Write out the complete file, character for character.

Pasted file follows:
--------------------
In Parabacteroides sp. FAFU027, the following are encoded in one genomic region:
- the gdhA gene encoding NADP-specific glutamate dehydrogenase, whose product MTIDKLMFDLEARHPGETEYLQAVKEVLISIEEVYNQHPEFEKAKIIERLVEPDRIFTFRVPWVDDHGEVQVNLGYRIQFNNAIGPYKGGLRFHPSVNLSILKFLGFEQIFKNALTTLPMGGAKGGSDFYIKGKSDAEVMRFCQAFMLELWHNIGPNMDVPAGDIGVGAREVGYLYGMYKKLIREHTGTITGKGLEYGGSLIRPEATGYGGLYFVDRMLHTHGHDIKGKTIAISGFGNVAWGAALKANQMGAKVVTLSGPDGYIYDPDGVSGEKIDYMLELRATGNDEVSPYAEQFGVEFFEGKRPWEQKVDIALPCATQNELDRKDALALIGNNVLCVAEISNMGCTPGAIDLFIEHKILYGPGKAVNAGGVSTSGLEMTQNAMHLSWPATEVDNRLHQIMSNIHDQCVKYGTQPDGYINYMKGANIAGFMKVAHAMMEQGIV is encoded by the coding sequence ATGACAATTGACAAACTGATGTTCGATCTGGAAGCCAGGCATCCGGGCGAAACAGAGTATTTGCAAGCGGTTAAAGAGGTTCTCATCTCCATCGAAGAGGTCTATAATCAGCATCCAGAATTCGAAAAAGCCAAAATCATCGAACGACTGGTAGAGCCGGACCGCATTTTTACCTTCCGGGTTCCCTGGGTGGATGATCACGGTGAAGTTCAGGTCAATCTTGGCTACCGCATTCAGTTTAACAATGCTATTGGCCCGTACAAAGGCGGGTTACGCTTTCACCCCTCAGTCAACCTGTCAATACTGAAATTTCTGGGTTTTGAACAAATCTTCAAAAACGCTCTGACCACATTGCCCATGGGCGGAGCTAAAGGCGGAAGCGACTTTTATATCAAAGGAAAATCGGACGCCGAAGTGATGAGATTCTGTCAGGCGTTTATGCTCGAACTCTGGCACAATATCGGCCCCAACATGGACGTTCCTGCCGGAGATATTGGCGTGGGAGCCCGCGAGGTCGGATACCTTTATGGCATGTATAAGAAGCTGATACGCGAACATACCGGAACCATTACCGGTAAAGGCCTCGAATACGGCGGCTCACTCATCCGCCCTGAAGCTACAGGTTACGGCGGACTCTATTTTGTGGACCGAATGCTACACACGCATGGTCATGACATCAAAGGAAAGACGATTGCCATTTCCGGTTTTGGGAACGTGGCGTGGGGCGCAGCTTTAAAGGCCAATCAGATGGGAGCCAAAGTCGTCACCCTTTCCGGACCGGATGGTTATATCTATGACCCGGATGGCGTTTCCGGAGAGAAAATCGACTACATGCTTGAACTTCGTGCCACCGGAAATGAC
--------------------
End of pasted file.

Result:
In Parabacteroides sp. FAFU027, the following are encoded in one genomic region:
- the gdhA gene encoding NADP-specific glutamate dehydrogenase, whose product MTIDKLMFDLEARHPGETEYLQAVKEVLISIEEVYNQHPEFEKAKIIERLVEPDRIFTFRVPWVDDHGEVQVNLGYRIQFNNAIGPYKGGLRFHPSVNLSILKFLGFEQIFKNALTTLPMGGAKGGSDFYIKGKSDAEVMRFCQAFMLELWHNIGPNMDVPAGDIGVGAREVGYLYGMYKKLIREHTGTITGKGLEYGGSLIRPEATGYGGLYFVDRMLHTHGHDIKGKTIAISGFGNVAWGAALKANQMGAKVVTLSGPDGYIYDPDGVSGEKIDYMLELRATGNDEVSPYAEQFGVEFFEGKRPWEQKVDIALPCATQNELDRKDALALIGNNVLCVAEISNMGCTPGAIDLFIEHKILYGPGKAVNAGGVSTSGLEMTQNAMHLSWPATEVDNRLHQIMSNIHDQCVKYGTQPDGYINYMKGANIAGFMKVAHAMMEQGIV is encoded by the coding sequence ATGACAATTGACAAACTGATGTTCGATCTGGAAGCCAGGCATCCGGGCGAAACAGAGTATTTGCAAGCGGTTAAAGAGGTTCTCATCTCCATCGAAGAGGTCTATAATCAGCATCCAGAATTCGAAAAAGCCAAAATCATCGAACGACTGGTAGAGCCGGACCGCATTTTTACCTTCCGGGTTCCCTGGGTGGATGATCACGGTGAAGTTCAGGTCAATCTTGGCTACCGCATTCAGTTTAACAATGCTATTGGCCCGTACAAAGGCGGGTTACGCTTTCACCCCTCAGTCAACCTGTCAATACTGAAATTTCTGGGTTTTGAACAAATCTTCAAAAACGCTCTGACCACATTGCCCATGGGCGGAGCTAAAGGCGGAAGCGACTTTTATATCAAAGGAAAATCGGACGCCGAAGTGATGAGATTCTGTCAGGCGTTTATGCTCGAACTCTGGCACAATATCGGCCCCAACATGGACGTTCCTGCCGGAGATATTGGCGTGGGAGCCCGCGAGGTCGGATACCTTTATGGCATGTATAAGAAGCTGATACGCGAACATACCGGAACCATTACCGGTAAAGGCCTCGAATACGGCGGCTCACTCATCCGCCCTGAAGCTACAGGTTACGGCGGACTCTATTTTGTGGACCGAATGCTACACACGCATGGTCATGACATCAAAGGAAAGACGATTGCCATTTCCGGTTTTGGGAACGTGGCGTGGGGCGCAGCTTTAAAGGCCAATCAGATGGGAGCCAAAGTCGTCACCCTTTCCGGACCGGATGGTTATATCTATGACCCGGATGGCGTTTCCGGAGAGAAAATCGACTACATGCTTGAACTTCGTGCCACCGGAAATGAC